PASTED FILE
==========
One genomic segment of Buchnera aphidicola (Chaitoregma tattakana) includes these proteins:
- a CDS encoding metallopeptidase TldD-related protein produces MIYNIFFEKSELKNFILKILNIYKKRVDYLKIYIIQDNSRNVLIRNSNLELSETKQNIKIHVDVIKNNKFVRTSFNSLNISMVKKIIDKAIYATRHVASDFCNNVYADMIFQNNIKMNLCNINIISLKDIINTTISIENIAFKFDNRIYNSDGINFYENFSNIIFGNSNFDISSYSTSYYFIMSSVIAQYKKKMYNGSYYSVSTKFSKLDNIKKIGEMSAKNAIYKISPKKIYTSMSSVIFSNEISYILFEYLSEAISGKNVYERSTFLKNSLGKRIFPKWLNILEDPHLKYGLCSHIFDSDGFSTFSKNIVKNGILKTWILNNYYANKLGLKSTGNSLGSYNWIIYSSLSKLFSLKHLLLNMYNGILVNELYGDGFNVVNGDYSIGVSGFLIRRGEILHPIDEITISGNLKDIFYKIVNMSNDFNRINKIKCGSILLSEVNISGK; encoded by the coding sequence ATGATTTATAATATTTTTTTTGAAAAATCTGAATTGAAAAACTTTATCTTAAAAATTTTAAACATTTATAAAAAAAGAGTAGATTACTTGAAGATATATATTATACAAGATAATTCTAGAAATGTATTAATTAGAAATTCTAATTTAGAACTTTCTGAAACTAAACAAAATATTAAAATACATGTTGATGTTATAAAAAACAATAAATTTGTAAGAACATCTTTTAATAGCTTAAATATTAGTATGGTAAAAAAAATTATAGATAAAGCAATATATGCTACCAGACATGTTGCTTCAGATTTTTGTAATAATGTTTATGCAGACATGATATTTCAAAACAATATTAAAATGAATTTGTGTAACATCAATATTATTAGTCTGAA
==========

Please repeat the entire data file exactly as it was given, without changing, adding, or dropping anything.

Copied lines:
One genomic segment of Buchnera aphidicola (Chaitoregma tattakana) includes these proteins:
- a CDS encoding metallopeptidase TldD-related protein produces MIYNIFFEKSELKNFILKILNIYKKRVDYLKIYIIQDNSRNVLIRNSNLELSETKQNIKIHVDVIKNNKFVRTSFNSLNISMVKKIIDKAIYATRHVASDFCNNVYADMIFQNNIKMNLCNINIISLKDIINTTISIENIAFKFDNRIYNSDGINFYENFSNIIFGNSNFDISSYSTSYYFIMSSVIAQYKKKMYNGSYYSVSTKFSKLDNIKKIGEMSAKNAIYKISPKKIYTSMSSVIFSNEISYILFEYLSEAISGKNVYERSTFLKNSLGKRIFPKWLNILEDPHLKYGLCSHIFDSDGFSTFSKNIVKNGILKTWILNNYYANKLGLKSTGNSLGSYNWIIYSSLSKLFSLKHLLLNMYNGILVNELYGDGFNVVNGDYSIGVSGFLIRRGEILHPIDEITISGNLKDIFYKIVNMSNDFNRINKIKCGSILLSEVNISGK; encoded by the coding sequence ATGATTTATAATATTTTTTTTGAAAAATCTGAATTGAAAAACTTTATCTTAAAAATTTTAAACATTTATAAAAAAAGAGTAGATTACTTGAAGATATATATTATACAAGATAATTCTAGAAATGTATTAATTAGAAATTCTAATTTAGAACTTTCTGAAACTAAACAAAATATTAAAATACATGTTGATGTTATAAAAAACAATAAATTTGTAAGAACATCTTTTAATAGCTTAAATATTAGTATGGTAAAAAAAATTATAGATAAAGCAATATATGCTACCAGACATGTTGCTTCAGATTTTTGTAATAATGTTTATGCAGACATGATATTTCAAAACAATATTAAAATGAATTTGTGTAACATCAATATTATTAGTCTGAA